5) Celebrate Black History Month in October but also throughout the year. Speakers should regularly be invited to educate and inspire the ummah on campus about Black Muslims/ Islam in Africa and undo the ignorance that has been taught. Speakers to invite include Hafsah Dabiri, Mustafa Briggs, Momodou Taal, Ismael Lea South, Saraiyah Bah, Habeeb Akande, Rakin Fetuga, Khadijah Kuku, Dr Azeezat Johnson, Mohammed Mohammed, Nafisas Pearlz and Rashidat Hassan amongst others. Black Muslim creatives to include in events are Pearls of Islam, Rakaya Fetuga, Funmi Abari, Muneera Pilgrim, Sukina Pilgrim, Amaal Said & Ahmad Ikhlas.
Major Obstacles to Implementation
Challenges to implementation include a lack of incentive on the part of Isoc leadership to take action. If this is not a problem that affects the majority of the congregation, why tackle this? The answer is that if one part of the collective is suffering it is the religious obligation of the leadership to address it. Incentive also stems from the fact that the Prophet (pbuh) mentioned the issue of race in his last sermon, that racial arrogance is a satanic sin which it is imperative the ummah be cured of and that the Muslim congregation should be encouraged to exchange good words. Lastly incentive comes from the fact that according to our research Black Muslims were worst affected and most undermined within the sphere of the Isoc.
Black Muslim Forum’s 2020 report: “They had the audacity to ask me if I was Muslim, when they saw me – a black woman in niqab”- Report on the experiences of Black British Muslims https://blackmuslimforum.org/2020/04/05/they-had-the-audacity-to-ask-me-if-i-was-muslim-when-they-saw-me-a-black-woman-in-niqab-experiences-of-black-british-muslims/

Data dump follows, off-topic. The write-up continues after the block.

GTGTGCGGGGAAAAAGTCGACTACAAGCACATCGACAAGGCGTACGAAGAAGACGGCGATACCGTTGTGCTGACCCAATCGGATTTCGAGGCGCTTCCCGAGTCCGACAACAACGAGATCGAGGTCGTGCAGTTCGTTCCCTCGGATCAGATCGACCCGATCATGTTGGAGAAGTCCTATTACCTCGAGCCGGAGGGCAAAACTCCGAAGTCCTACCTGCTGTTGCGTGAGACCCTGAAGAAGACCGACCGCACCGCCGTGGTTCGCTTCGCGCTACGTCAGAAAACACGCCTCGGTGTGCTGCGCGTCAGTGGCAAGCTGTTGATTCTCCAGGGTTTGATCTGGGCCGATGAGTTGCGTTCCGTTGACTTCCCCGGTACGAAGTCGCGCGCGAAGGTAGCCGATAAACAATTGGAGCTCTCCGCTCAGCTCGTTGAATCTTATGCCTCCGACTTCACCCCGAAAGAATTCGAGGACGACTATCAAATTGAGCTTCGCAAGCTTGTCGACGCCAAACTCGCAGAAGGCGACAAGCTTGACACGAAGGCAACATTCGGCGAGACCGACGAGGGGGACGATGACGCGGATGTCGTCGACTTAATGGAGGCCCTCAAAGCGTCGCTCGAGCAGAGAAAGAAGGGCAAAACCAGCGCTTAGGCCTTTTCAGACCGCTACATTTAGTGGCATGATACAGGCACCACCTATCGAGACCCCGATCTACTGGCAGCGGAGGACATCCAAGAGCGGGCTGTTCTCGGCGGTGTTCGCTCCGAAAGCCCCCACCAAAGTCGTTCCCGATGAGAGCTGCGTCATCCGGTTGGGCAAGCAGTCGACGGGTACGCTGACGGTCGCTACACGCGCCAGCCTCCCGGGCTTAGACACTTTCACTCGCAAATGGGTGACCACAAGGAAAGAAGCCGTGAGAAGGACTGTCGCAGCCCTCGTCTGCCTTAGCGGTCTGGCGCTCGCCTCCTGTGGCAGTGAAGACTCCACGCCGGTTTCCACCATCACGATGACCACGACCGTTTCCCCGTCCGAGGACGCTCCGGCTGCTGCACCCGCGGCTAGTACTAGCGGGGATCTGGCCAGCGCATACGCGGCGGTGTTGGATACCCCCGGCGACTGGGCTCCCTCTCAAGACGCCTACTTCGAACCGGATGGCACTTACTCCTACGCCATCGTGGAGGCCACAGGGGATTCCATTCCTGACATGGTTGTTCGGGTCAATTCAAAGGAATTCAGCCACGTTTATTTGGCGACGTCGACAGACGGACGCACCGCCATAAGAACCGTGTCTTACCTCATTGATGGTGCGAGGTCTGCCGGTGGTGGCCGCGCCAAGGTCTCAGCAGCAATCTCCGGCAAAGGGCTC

ISOC Welfare officer Job description
The role of the Welfare officer within the Islamic society, is to serve as an advocate for the grievances of students within the Isoc, to provide help and to create a resolution for issues that are brought up to the best of your ability and capacity. The welfare officer is responsible for hearing and addressing complaints in relation to mistreatment within the Isoc. This can include issues such as harassment, stalking, sexism, racism, physical assault, emotional abuse and all other forms of abuse within the Isoc on campus. The role of the officer is be a compassionate figure that the student congregation can turn to in order to air grievances and be offered pastoral support and means to a resolution of their problems.
- To develop a means to be easily accessed by Muslim students on campus including those who may wish to remain anonymous. This can be through an online anonymous contact form etc
- To develop in liason with the school and student union, the realistic help that can be offered to Muslim students that may be experiencing problems within the Isoc as well as the services they can be signposted to.
- To develop in liason with the school and student union, the procedure through which complaints will be addressed and perpetrators will be held accountable for their actions
- To develop a directory of services students can be signposted to who voice issues that are beyond the scope and capacity of the Isoc welfare officer.
It would be beneficial for this position to be held by someone who has knowledge of the different types of abuse faced by demographics within the Isoc such as women and Black Muslims. Appointing a woman or a Black Muslim woman/ man would help to encourage individuals from these demographics to step forward and air their grievances.
 See appendix